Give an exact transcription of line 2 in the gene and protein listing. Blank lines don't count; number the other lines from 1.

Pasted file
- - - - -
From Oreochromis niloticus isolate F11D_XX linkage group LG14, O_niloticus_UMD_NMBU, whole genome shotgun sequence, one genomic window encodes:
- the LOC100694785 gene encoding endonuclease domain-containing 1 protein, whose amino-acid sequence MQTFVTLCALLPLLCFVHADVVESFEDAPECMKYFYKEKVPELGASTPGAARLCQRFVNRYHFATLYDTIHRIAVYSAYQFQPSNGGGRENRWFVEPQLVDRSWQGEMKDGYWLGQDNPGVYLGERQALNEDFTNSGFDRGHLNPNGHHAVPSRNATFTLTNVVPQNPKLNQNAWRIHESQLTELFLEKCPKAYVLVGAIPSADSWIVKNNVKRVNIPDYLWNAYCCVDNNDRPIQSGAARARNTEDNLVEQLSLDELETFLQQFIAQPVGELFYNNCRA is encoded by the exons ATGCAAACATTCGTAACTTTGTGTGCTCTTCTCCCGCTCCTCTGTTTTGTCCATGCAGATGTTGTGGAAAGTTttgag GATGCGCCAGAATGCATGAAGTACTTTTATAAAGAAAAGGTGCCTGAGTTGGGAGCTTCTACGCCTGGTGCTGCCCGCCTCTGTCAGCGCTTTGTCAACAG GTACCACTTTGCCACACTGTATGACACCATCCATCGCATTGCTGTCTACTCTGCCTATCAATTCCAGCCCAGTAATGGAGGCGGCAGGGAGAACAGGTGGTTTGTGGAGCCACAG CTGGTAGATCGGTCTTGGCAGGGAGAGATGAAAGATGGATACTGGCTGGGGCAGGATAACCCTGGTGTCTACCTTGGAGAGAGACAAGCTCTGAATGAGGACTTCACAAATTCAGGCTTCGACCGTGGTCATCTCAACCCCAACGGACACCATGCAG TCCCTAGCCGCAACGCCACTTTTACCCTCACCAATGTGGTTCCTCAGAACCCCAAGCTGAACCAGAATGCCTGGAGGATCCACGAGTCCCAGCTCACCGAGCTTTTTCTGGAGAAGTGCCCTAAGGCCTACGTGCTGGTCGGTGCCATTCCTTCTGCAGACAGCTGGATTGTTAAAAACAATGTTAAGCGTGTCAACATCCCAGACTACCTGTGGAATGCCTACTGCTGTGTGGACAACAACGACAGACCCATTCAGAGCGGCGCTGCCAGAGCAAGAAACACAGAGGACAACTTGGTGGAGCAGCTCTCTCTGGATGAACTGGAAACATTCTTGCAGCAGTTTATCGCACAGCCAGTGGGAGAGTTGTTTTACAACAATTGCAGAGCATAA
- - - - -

- the LOC100694785 gene encoding endonuclease domain-containing 1 protein, whose amino-acid sequence MQTFVTLCALLPLLCFVHADVVESFEDAPECMKYFYKEKVPELGASTPGAARLCQRFVNRYHFATLYDTIHRIAVYSAYQFQPSNGGGRENRWFVEPQLVDRSWQGEMKDGYWLGQDNPGVYLGERQALNEDFTNSGFDRGHLNPNGHHAVPSRNATFTLTNVVPQNPKLNQNAWRIHESQLTELFLEKCPKAYVLVGAIPSADSWIVKNNVKRVNIPDYLWNAYCCVDNNDRPIQSGAARARNTEDNLVEQLSLDELETFLQQFIAQPVGELFYNNCRA is encoded by the exons ATGCAAACATTCGTAACTTTGTGTGCTCTTCTCCCGCTCCTCTGTTTTGTCCATGCAGATGTTGTGGAAAGTTttgag GATGCGCCAGAATGCATGAAGTACTTTTATAAAGAAAAGGTGCCTGAGTTGGGAGCTTCTACGCCTGGTGCTGCCCGCCTCTGTCAGCGCTTTGTCAACAG GTACCACTTTGCCACACTGTATGACACCATCCATCGCATTGCTGTCTACTCTGCCTATCAATTCCAGCCCAGTAATGGAGGCGGCAGGGAGAACAGGTGGTTTGTGGAGCCACAG CTGGTAGATCGGTCTTGGCAGGGAGAGATGAAAGATGGATACTGGCTGGGGCAGGATAACCCTGGTGTCTACCTTGGAGAGAGACAAGCTCTGAATGAGGACTTCACAAATTCAGGCTTCGACCGTGGTCATCTCAACCCCAACGGACACCATGCAG TCCCTAGCCGCAACGCCACTTTTACCCTCACCAATGTGGTTCCTCAGAACCCCAAGCTGAACCAGAATGCCTGGAGGATCCACGAGTCCCAGCTCACCGAGCTTTTTCTGGAGAAGTGCCCTAAGGCCTACGTGCTGGTCGGTGCCATTCCTTCTGCAGACAGCTGGATTGTTAAAAACAATGTTAAGCGTGTCAACATCCCAGACTACCTGTGGAATGCCTACTGCTGTGTGGACAACAACGACAGACCCATTCAGAGCGGCGCTGCCAGAGCAAGAAACACAGAGGACAACTTGGTGGAGCAGCTCTCTCTGGATGAACTGGAAACATTCTTGCAGCAGTTTATCGCACAGCCAGTGGGAGAGTTGTTTTACAACAATTGCAGAGCATAA